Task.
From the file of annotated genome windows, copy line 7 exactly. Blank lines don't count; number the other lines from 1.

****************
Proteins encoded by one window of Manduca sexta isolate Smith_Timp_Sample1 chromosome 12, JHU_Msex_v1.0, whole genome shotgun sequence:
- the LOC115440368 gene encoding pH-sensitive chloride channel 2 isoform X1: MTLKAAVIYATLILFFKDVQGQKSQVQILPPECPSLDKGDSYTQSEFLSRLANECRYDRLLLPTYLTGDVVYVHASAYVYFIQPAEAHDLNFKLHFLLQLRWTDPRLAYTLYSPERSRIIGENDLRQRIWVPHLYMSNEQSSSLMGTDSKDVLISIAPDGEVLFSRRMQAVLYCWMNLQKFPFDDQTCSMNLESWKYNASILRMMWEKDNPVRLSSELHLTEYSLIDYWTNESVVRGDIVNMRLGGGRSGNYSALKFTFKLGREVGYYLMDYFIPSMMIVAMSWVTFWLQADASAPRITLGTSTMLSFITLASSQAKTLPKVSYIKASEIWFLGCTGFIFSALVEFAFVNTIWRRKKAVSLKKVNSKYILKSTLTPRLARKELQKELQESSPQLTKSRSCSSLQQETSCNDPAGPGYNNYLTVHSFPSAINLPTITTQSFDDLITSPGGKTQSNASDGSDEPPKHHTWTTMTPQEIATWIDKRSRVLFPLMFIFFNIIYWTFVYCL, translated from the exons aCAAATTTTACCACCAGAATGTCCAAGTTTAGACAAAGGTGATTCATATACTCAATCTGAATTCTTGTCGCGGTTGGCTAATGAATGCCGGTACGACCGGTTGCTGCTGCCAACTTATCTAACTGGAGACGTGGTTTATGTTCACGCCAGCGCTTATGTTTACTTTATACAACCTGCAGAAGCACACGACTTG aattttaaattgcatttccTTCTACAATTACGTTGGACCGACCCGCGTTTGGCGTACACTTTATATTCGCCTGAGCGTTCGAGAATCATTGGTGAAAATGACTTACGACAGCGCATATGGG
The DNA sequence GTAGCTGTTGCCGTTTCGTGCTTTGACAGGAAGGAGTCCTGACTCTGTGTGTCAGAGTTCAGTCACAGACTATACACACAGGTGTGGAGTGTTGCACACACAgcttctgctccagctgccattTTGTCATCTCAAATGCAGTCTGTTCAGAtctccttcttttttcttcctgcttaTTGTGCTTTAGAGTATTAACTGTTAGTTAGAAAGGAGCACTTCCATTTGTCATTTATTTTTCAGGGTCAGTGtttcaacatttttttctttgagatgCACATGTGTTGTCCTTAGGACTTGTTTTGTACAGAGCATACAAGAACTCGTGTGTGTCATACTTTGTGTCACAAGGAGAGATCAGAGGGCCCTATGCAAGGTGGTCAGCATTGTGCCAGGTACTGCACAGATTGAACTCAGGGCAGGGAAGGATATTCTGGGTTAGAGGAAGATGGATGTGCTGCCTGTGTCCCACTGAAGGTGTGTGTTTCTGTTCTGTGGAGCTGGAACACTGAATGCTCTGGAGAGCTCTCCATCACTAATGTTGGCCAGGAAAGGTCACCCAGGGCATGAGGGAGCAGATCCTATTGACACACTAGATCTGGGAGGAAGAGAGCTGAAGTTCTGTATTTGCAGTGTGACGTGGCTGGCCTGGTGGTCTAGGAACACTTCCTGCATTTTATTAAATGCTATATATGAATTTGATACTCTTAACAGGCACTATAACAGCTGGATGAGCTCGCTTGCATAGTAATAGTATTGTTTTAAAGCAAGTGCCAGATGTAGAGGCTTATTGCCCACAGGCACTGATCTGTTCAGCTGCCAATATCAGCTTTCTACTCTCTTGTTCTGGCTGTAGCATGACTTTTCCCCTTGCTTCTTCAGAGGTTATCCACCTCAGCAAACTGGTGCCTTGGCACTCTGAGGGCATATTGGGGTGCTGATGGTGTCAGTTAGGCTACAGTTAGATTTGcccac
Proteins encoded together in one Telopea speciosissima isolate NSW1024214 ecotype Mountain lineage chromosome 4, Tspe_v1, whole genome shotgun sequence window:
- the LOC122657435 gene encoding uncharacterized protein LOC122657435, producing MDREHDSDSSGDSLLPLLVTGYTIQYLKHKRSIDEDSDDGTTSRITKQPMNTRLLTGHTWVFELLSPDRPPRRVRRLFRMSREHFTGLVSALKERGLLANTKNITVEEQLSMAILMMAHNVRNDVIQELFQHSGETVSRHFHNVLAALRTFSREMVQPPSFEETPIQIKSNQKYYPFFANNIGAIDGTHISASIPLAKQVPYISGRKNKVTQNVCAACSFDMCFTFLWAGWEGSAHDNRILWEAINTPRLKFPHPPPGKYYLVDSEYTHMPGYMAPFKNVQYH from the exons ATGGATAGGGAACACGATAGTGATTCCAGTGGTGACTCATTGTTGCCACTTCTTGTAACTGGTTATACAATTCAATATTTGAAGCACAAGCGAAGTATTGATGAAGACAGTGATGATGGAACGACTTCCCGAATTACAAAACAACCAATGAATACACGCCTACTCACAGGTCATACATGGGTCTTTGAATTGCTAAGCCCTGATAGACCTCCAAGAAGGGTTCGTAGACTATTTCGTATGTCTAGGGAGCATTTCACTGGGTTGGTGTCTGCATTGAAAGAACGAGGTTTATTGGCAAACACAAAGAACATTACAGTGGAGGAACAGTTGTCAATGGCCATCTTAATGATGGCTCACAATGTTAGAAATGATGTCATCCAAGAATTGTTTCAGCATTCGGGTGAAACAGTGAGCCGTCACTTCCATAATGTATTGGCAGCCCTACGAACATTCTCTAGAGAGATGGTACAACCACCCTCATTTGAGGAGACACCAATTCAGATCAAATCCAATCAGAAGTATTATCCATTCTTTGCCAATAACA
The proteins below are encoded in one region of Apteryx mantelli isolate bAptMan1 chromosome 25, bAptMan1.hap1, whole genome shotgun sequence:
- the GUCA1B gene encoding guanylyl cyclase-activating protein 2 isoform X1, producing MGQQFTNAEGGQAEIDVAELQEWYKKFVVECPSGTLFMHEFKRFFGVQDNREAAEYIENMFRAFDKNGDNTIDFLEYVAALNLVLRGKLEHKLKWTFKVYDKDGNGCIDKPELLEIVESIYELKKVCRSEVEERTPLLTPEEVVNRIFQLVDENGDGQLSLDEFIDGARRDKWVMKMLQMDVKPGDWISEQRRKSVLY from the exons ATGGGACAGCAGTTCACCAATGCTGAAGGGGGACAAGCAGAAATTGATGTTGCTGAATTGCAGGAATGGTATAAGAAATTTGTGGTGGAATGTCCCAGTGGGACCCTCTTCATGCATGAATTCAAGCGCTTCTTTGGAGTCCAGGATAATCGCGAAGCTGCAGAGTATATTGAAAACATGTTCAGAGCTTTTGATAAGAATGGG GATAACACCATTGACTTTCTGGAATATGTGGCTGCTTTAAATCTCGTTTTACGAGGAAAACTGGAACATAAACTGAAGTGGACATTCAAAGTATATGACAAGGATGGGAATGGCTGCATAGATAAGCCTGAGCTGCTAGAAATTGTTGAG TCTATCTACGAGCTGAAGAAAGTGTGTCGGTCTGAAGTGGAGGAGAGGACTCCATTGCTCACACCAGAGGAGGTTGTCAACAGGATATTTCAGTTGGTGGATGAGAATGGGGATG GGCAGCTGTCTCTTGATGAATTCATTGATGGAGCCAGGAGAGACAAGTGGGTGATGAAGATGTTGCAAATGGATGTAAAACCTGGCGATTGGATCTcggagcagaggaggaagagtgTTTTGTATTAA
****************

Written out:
- the GUCA1B gene encoding guanylyl cyclase-activating protein 2 isoform X1, producing MGQQFTNAEGGQAEIDVAELQEWYKKFVVECPSGTLFMHEFKRFFGVQDNREAAEYIENMFRAFDKNGDNTIDFLEYVAALNLVLRGKLEHKLKWTFKVYDKDGNGCIDKPELLEIVESIYELKKVCRSEVEERTPLLTPEEVVNRIFQLVDENGDGQLSLDEFIDGARRDKWVMKMLQMDVKPGDWISEQRRKSVLY from the exons ATGGGACAGCAGTTCACCAATGCTGAAGGGGGACAAGCAGAAATTGATGTTGCTGAATTGCAGGAATGGTATAAGAAATTTGTGGTGGAATGTCCCAGTGGGACCCTCTTCATGCATGAATTCAAGCGCTTCTTTGGAGTCCAGGATAATCGCGAAGCTGCAGAGTATATTGAAAACATGTTCAGAGCTTTTGATAAGAATGGG GATAACACCATTGACTTTCTGGAATATGTGGCTGCTTTAAATCTCGTTTTACGAGGAAAACTGGAACATAAACTGAAGTGGACATTCAAAGTATATGACAAGGATGGGAATGGCTGCATAGATAAGCCTGAGCTGCTAGAAATTGTTGAG TCTATCTACGAGCTGAAGAAAGTGTGTCGGTCTGAAGTGGAGGAGAGGACTCCATTGCTCACACCAGAGGAGGTTGTCAACAGGATATTTCAGTTGGTGGATGAGAATGGGGATG GGCAGCTGTCTCTTGATGAATTCATTGATGGAGCCAGGAGAGACAAGTGGGTGATGAAGATGTTGCAAATGGATGTAAAACCTGGCGATTGGATCTcggagcagaggaggaagagtgTTTTGTATTAA